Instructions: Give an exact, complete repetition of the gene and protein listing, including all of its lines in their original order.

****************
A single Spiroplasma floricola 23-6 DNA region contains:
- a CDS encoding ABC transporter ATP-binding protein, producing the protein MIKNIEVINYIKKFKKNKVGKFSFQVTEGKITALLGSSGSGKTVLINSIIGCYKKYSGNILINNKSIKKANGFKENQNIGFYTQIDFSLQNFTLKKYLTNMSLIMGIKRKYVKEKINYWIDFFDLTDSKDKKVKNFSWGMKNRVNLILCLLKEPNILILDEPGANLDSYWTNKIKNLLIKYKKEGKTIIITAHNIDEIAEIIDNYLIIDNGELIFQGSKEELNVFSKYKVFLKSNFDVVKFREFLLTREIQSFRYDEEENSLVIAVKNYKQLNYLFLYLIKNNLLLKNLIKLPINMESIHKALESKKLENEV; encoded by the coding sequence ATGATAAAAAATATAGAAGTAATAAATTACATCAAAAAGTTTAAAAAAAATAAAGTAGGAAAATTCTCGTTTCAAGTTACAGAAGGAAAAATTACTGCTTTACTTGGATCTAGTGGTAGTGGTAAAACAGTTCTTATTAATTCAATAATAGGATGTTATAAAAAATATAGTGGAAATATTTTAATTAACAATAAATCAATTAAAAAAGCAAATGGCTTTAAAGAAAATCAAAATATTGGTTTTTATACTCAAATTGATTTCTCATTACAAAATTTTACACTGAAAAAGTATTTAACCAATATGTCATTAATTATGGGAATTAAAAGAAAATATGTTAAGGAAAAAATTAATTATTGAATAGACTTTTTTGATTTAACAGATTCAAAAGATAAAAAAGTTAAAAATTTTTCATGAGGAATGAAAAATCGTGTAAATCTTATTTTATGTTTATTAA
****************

A single Spiroplasma floricola 23-6 DNA region contains:
- a CDS encoding ABC transporter ATP-binding protein, producing the protein MIKNIEVINYIKKFKKNKVGKFSFQVTEGKITALLGSSGSGKTVLINSIIGCYKKYSGNILINNKSIKKANGFKENQNIGFYTQIDFSLQNFTLKKYLTNMSLIMGIKRKYVKEKINYWIDFFDLTDSKDKKVKNFSWGMKNRVNLILCLLKEPNILILDEPGANLDSYWTNKIKNLLIKYKKEGKTIIITAHNIDEIAEIIDNYLIIDNGELIFQGSKEELNVFSKYKVFLKSNFDVVKFREFLLTREIQSFRYDEEENSLVIAVKNYKQLNYLFLYLIKNNLLLKNLIKLPINMESIHKALESKKLENEV; encoded by the coding sequence ATGATAAAAAATATAGAAGTAATAAATTACATCAAAAAGTTTAAAAAAAATAAAGTAGGAAAATTCTCGTTTCAAGTTACAGAAGGAAAAATTACTGCTTTACTTGGATCTAGTGGTAGTGGTAAAACAGTTCTTATTAATTCAATAATAGGATGTTATAAAAAATATAGTGGAAATATTTTAATTAACAATAAATCAATTAAAAAAGCAAATGGCTTTAAAGAAAATCAAAATATTGGTTTTTATACTCAAATTGATTTCTCATTACAAAATTTTACACTGAAAAAGTATTTAACCAATATGTCATTAATTATGGGAATTAAAAGAAAATATGTTAAGGAAAAAATTAATTATTGAATAGACTTTTTTGATTTAACAGATTCAAAAGATAAAAAAGTTAAAAATTTTTCATGAGGAATGAAAAATCGTGTAAATCTTATTTTATGTTTATTAA